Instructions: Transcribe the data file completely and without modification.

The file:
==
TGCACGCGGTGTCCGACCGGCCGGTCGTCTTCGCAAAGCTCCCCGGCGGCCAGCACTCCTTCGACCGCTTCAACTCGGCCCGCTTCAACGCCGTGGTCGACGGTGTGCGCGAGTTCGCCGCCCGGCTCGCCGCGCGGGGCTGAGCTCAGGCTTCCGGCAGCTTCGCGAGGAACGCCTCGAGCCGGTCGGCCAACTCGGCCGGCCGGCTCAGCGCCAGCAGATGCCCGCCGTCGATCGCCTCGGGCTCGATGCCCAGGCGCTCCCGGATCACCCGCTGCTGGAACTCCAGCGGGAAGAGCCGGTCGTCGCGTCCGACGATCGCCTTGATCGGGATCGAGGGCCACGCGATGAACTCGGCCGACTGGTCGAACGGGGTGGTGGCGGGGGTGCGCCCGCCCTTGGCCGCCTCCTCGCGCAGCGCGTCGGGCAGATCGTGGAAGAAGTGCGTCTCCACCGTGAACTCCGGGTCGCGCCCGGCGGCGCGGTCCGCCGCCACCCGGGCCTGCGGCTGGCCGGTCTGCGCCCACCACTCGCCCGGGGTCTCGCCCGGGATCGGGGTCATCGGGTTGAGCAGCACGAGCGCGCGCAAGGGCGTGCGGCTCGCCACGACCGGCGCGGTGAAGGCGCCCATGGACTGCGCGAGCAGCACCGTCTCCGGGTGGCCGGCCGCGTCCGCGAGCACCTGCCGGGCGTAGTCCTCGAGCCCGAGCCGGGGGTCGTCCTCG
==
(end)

TGCACGCGGTGTCCGACCGGCCGGTCGTCTTCGCAAAGCTCCCCGGCGGCCAGCACTCCTTCGACCGCTTCAACTCGGCCCGCTTCAACGCCGTGGTCGACGGTGTGCGCGAGTTCGCCGCCCGGCTCGCCGCGCGGGGCTGAGCTCAGGCTTCCGGCAGCTTCGCGAGGAACGCCTCGAGCCGGTCGGCCAACTCGGCCGGCCGGCTCAGCGCCAGCAGATGCCCGCCGTCGATCGCCTCGGGCTCGATGCCCAGGCGCTCCCGGATCACCCGCTGCTGGAACTCCAGCGGGAAGAGCCGGTCGTCGCGTCCGACGATCGCCTTGATCGGGATCGAGGGCCACGCGATGAACTCGGCCGACTGGTCGAACGGGGTGGTGGCGGGGGTGCGCCCGCCCTTGGCCGCCTCCTCGCGCAGCGCGTCGGGCAGATCGTGGAAGAAGTGCGTCTCCACCGTGAACTCCGGGTCGCGCCCGGCGGCGCGGTCCGCCGCCACCCGGGCCTGCGGCTGGCCGGTCTGCGCCCACCACTCGCCCGGGGTCTCGCCCGGGATCGGGGTCATCGGGTTGAGCAGCACGAGCGCGCGCAAGGGCGTGCGGCTCGCCACGACCGGCGCGGTGAAGGCGCCCATGGACTGCGCGAGCAGCACCGTCTCCGGGTGGCCGGCCGCGTCCGCGAGCACCTGCCGGGCGTAGTCCTCGAGCCCGAGCCGGGGGTCGTCCTCG